By Cheryl Pellerin
DoD News, Defense Media Activity
WASHINGTON, Feb. 11, 2015 – A new Cyber Threat Intelligence Integration Center is being created under the auspices of the director of national intelligence.
The center will serve a similar function for cyber as the National Counterterrorism Center does for terrorism, Lisa Monaco, assistant to the president for homeland security and counterterrorism, said during a keynote speech yesterday at the Woodrow Wilson International Center for Scholars.
The NCTC, established in 2004, puts into action a 9/11 Commission recommendation -- to break “the older mold of national government organizations” and “be a center for joint operational planning and joint intelligence, staffed by personnel from the various agencies.”
“No single government entity,” Monaco said, “is responsible for producing coordinated cyber threat assessments, ensuring that information is shared rapidly among existing cyber centers and other [government] elements, and supporting the work of operators and policymakers with timely intelligence about the latest cyber threats and threat actors.”
New Center Intended to Fill Gaps
The Cyber Threat Intelligence Integration Center, she added, is intended to fill these gaps, analyzing and integrating information already collected under existing authorities, and is intended to enable centers that already perform cyber functions to do their jobs more effectively.
President Barack Obama’s new budget backs up the commitment to fight cyber threats with $14 billion to protect critical infrastructure, government networks and other systems, Monaco said.
Safeguarding Americans online, she added, requires that the government work with the private sector “to enhance the security of what has become a vast cyber ecosystem.”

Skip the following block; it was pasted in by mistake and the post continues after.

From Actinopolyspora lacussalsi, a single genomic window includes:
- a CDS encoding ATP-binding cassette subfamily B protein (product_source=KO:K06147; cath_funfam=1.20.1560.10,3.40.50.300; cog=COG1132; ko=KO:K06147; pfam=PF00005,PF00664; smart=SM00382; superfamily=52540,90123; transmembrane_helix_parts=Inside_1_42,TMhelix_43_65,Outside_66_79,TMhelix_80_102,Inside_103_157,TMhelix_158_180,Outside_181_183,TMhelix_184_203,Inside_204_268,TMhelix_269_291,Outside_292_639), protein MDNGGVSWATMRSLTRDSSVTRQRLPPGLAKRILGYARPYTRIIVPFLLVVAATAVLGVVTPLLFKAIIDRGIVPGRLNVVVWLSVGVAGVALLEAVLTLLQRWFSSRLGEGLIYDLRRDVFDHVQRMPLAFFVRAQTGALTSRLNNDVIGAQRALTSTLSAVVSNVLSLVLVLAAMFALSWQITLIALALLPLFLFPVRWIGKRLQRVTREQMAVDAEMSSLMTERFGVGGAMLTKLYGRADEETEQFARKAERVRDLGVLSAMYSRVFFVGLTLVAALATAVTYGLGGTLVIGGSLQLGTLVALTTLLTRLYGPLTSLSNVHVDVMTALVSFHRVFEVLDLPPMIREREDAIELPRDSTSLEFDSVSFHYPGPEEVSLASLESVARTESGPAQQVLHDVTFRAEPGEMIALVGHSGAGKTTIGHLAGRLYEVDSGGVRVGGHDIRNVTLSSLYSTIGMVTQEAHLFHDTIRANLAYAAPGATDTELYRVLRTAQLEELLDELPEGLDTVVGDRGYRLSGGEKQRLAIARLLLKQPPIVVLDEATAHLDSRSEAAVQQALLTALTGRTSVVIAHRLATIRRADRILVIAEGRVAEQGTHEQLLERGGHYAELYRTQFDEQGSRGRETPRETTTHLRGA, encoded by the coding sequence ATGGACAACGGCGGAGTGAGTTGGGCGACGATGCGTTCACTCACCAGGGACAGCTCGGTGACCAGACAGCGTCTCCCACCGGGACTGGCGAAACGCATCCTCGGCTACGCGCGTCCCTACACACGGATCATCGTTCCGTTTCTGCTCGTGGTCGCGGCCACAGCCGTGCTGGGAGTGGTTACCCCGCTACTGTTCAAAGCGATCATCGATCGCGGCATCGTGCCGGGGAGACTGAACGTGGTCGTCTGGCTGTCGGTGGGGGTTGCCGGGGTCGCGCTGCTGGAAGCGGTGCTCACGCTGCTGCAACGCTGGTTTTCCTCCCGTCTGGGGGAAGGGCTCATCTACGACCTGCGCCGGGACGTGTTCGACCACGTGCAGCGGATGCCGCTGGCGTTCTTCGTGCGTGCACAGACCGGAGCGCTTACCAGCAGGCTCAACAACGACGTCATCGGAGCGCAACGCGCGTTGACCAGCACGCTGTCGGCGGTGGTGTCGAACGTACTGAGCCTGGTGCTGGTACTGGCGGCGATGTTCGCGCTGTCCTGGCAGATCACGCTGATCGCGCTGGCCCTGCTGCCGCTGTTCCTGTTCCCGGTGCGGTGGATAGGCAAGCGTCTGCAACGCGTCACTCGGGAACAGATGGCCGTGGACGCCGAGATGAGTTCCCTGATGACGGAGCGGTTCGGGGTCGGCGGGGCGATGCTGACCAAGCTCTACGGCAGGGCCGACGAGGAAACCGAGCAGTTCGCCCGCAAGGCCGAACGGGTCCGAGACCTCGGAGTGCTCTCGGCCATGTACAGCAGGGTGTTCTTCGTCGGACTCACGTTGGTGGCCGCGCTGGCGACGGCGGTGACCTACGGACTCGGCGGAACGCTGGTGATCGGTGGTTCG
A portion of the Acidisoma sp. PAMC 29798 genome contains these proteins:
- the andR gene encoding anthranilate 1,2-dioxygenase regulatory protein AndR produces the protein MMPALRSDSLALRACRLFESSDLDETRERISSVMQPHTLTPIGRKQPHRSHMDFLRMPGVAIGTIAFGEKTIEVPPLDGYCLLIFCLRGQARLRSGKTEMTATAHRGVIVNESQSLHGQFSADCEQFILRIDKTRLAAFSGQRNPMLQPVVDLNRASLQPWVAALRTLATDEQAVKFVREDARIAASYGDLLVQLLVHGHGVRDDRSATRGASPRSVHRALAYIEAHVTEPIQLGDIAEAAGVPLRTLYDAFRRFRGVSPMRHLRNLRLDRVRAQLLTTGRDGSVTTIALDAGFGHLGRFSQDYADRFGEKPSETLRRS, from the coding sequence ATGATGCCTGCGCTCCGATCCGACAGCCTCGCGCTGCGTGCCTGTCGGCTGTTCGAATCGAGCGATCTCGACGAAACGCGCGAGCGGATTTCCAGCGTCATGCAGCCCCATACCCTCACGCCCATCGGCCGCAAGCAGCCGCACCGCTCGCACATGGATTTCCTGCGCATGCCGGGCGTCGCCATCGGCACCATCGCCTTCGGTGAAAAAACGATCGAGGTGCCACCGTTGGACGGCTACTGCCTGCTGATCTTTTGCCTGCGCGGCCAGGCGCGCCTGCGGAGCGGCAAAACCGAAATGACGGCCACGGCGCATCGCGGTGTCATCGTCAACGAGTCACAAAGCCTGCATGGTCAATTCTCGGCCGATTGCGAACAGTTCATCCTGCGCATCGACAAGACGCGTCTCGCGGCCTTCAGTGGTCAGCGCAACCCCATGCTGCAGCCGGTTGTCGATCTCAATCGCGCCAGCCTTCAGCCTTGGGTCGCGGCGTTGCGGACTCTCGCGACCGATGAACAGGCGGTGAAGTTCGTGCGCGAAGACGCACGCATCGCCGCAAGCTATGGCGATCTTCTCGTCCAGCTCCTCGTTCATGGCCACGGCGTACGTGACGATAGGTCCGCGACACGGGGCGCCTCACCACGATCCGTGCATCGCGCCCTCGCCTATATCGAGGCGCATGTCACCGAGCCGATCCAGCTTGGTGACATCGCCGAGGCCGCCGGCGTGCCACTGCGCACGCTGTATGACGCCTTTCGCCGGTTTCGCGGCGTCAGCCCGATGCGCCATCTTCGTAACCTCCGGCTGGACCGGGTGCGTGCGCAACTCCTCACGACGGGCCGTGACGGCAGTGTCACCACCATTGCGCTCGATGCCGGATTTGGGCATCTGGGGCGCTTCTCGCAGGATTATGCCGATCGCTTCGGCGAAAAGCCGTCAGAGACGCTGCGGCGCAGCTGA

A Precondition of Success
Though the private sector shouldn’t rely on the government to solve its cybersecurity problems, the government won’t leave the private sector to fend for itself, Monaco said, calling partnership a precondition of success.
“To the private sector, we’ve made it clear that we will work together,” she added. “We’re not going to bottle up our intelligence. If we have information about a significant threat to a business, we’re going to do our utmost to share it.”
Within 24 hours of learning about the Sony Pictures Entertainment attack, Monaco said, the U.S. government pushed out information and malware signatures to the private sector to update its cyber defenses.
“We want this flow of information to go both ways,” she said.
When companies share information about a major cyber intrusion or a potentially debilitating denial-of-service attack, they can expect government agencies to respond quickly, Monaco said, specifying that the government will:
-- Provide as much information as it can about the threat to help companies protect their networks and critical information;
-- Coordinate a quick and unified response from government experts, including those at the Department of Homeland Security and the FBI;
-- Look to determine who the actors are and hold them to account; and
-- Bring to bear, as government experts respond to attacks, all the available tools and draw on the full range of government resources to disrupt threats.
21st-century Cyber Threats
“I want to commend companies that have shown strong leadership by coming forward as soon as they identify breaches and seek assistance so we can work together and address threats more rapidly,” Monaco said. “Across the board, we’re tearing down silos, increasing communication and developing the flexibility and agility to respond to cyber threats of the 21st century, just as we have done in the counterterrorism world.”
Despite this progress, Monaco added, “it has become clear that we can do more as a government to quickly consolidate, analyze and provide assessments on fast-moving threats or attacks.”
During last month’s State of the Union address, Obama pledged that the government will integrate intelligence to combat cyber threats, just as it has to combat terrorism.